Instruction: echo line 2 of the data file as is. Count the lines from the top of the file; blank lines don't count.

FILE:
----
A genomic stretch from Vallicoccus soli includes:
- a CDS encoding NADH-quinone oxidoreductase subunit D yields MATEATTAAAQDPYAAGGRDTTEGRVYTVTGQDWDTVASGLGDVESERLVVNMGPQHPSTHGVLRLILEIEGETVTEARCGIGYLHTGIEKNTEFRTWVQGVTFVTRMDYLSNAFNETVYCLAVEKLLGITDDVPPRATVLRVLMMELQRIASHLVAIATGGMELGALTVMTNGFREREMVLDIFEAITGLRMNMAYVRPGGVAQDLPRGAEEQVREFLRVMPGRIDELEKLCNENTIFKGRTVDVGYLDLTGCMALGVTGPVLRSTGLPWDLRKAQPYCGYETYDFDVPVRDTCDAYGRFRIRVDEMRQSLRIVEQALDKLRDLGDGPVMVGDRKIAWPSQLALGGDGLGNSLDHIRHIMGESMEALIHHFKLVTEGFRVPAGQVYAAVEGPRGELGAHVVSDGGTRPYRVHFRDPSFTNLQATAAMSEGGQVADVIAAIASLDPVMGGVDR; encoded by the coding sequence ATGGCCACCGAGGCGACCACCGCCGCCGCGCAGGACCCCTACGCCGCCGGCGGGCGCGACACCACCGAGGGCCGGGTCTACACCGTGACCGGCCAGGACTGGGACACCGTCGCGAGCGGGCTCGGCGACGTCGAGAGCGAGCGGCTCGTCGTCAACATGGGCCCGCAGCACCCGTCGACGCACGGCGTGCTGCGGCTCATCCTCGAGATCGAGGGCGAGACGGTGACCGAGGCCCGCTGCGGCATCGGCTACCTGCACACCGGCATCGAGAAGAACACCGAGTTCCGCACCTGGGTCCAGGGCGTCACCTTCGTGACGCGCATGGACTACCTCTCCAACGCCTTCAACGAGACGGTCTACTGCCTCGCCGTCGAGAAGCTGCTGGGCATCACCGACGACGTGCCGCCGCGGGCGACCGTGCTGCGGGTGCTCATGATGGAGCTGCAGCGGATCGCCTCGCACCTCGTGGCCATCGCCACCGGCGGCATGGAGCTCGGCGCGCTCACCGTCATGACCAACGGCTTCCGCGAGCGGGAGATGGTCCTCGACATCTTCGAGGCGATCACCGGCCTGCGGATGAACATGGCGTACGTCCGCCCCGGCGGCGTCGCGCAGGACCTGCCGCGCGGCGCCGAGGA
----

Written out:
- a CDS encoding NADH-quinone oxidoreductase subunit D yields MATEATTAAAQDPYAAGGRDTTEGRVYTVTGQDWDTVASGLGDVESERLVVNMGPQHPSTHGVLRLILEIEGETVTEARCGIGYLHTGIEKNTEFRTWVQGVTFVTRMDYLSNAFNETVYCLAVEKLLGITDDVPPRATVLRVLMMELQRIASHLVAIATGGMELGALTVMTNGFREREMVLDIFEAITGLRMNMAYVRPGGVAQDLPRGAEEQVREFLRVMPGRIDELEKLCNENTIFKGRTVDVGYLDLTGCMALGVTGPVLRSTGLPWDLRKAQPYCGYETYDFDVPVRDTCDAYGRFRIRVDEMRQSLRIVEQALDKLRDLGDGPVMVGDRKIAWPSQLALGGDGLGNSLDHIRHIMGESMEALIHHFKLVTEGFRVPAGQVYAAVEGPRGELGAHVVSDGGTRPYRVHFRDPSFTNLQATAAMSEGGQVADVIAAIASLDPVMGGVDR; encoded by the coding sequence ATGGCCACCGAGGCGACCACCGCCGCCGCGCAGGACCCCTACGCCGCCGGCGGGCGCGACACCACCGAGGGCCGGGTCTACACCGTGACCGGCCAGGACTGGGACACCGTCGCGAGCGGGCTCGGCGACGTCGAGAGCGAGCGGCTCGTCGTCAACATGGGCCCGCAGCACCCGTCGACGCACGGCGTGCTGCGGCTCATCCTCGAGATCGAGGGCGAGACGGTGACCGAGGCCCGCTGCGGCATCGGCTACCTGCACACCGGCATCGAGAAGAACACCGAGTTCCGCACCTGGGTCCAGGGCGTCACCTTCGTGACGCGCATGGACTACCTCTCCAACGCCTTCAACGAGACGGTCTACTGCCTCGCCGTCGAGAAGCTGCTGGGCATCACCGACGACGTGCCGCCGCGGGCGACCGTGCTGCGGGTGCTCATGATGGAGCTGCAGCGGATCGCCTCGCACCTCGTGGCCATCGCCACCGGCGGCATGGAGCTCGGCGCGCTCACCGTCATGACCAACGGCTTCCGCGAGCGGGAGATGGTCCTCGACATCTTCGAGGCGATCACCGGCCTGCGGATGAACATGGCGTACGTCCGCCCCGGCGGCGTCGCGCAGGACCTGCCGCGCGGCGCCGAGGA